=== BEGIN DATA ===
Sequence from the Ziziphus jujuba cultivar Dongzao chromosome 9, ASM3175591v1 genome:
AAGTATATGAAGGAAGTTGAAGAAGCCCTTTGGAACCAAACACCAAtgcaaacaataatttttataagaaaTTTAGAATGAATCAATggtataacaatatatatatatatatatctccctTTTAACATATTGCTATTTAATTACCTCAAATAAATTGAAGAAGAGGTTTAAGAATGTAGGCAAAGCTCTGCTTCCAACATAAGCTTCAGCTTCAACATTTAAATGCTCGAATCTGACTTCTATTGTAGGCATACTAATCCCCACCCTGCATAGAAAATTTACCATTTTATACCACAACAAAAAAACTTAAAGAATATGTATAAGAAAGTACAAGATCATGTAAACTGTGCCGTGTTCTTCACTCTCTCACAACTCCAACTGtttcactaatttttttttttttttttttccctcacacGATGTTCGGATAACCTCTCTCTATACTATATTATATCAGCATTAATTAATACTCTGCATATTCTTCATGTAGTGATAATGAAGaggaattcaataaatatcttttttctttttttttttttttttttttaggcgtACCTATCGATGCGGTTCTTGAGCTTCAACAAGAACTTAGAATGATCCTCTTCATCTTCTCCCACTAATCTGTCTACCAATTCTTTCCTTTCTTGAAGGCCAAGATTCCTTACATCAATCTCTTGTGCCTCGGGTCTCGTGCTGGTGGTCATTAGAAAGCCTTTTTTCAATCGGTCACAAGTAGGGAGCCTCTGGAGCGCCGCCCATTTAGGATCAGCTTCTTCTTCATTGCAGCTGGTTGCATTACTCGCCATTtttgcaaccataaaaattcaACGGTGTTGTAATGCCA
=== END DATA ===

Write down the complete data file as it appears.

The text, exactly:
Sequence from the Ziziphus jujuba cultivar Dongzao chromosome 9, ASM3175591v1 genome:
AAGTATATGAAGGAAGTTGAAGAAGCCCTTTGGAACCAAACACCAAtgcaaacaataatttttataagaaaTTTAGAATGAATCAATggtataacaatatatatatatatatatctccctTTTAACATATTGCTATTTAATTACCTCAAATAAATTGAAGAAGAGGTTTAAGAATGTAGGCAAAGCTCTGCTTCCAACATAAGCTTCAGCTTCAACATTTAAATGCTCGAATCTGACTTCTATTGTAGGCATACTAATCCCCACCCTGCATAGAAAATTTACCATTTTATACCACAACAAAAAAACTTAAAGAATATGTATAAGAAAGTACAAGATCATGTAAACTGTGCCGTGTTCTTCACTCTCTCACAACTCCAACTGtttcactaatttttttttttttttttttccctcacacGATGTTCGGATAACCTCTCTCTATACTATATTATATCAGCATTAATTAATACTCTGCATATTCTTCATGTAGTGATAATGAAGaggaattcaataaatatcttttttctttttttttttttttttttttaggcgtACCTATCGATGCGGTTCTTGAGCTTCAACAAGAACTTAGAATGATCCTCTTCATCTTCTCCCACTAATCTGTCTACCAATTCTTTCCTTTCTTGAAGGCCAAGATTCCTTACATCAATCTCTTGTGCCTCGGGTCTCGTGCTGGTGGTCATTAGAAAGCCTTTTTTCAATCGGTCACAAGTAGGGAGCCTCTGGAGCGCCGCCCATTTAGGATCAGCTTCTTCTTCATTGCAGCTGGTTGCATTACTCGCCATTtttgcaaccataaaaattcaACGGTGTTGTAATGCCA